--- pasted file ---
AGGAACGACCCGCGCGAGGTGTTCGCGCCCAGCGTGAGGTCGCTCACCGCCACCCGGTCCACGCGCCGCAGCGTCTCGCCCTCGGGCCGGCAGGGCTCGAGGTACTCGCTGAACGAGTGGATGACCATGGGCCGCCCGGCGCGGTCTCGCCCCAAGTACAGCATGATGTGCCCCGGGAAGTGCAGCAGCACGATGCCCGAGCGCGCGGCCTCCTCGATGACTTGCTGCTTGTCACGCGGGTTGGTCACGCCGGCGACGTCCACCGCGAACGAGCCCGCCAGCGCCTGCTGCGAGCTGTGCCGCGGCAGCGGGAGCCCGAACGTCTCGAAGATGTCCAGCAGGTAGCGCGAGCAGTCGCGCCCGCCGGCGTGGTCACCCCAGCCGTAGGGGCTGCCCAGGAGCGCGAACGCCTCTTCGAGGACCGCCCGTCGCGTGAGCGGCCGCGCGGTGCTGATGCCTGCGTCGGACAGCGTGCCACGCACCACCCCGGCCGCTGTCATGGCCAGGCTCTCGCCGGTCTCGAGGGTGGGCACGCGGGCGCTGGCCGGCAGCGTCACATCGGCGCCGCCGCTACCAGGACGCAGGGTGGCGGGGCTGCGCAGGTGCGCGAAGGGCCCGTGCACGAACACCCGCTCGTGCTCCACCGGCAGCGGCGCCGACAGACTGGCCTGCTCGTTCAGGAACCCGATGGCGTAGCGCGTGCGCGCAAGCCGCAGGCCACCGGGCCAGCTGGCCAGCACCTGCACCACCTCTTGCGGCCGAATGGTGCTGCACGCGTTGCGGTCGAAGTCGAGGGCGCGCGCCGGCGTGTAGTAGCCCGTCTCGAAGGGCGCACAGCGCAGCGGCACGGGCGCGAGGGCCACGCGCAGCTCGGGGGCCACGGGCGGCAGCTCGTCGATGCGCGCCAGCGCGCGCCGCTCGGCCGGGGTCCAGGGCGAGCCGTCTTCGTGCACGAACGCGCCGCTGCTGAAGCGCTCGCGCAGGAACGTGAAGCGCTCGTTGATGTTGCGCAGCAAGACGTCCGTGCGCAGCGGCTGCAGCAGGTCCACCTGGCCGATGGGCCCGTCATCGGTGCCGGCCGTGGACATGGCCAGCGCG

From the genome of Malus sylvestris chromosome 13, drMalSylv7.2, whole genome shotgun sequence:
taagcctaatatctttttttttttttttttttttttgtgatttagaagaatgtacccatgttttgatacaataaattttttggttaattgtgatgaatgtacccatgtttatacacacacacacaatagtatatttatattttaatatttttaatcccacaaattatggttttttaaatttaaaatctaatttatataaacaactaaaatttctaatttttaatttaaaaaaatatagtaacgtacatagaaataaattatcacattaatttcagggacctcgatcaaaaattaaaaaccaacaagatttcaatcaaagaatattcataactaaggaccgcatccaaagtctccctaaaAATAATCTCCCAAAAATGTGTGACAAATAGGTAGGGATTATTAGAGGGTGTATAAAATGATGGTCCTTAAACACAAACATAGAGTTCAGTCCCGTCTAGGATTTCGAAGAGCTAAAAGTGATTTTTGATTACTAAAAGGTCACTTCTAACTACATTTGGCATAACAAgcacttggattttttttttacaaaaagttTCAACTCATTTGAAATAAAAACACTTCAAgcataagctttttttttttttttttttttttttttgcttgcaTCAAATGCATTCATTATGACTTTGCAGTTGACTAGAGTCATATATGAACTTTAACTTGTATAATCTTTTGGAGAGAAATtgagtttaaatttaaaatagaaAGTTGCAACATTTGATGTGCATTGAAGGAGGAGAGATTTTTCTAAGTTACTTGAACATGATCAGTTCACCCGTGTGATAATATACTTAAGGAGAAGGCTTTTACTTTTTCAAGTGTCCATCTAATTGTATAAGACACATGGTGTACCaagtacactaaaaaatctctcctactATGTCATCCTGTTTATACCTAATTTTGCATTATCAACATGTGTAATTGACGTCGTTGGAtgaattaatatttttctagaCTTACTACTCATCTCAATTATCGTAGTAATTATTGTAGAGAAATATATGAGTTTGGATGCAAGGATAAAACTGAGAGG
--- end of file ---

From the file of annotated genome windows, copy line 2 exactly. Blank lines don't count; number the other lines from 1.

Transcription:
From the genome of Malus sylvestris chromosome 13, drMalSylv7.2, whole genome shotgun sequence: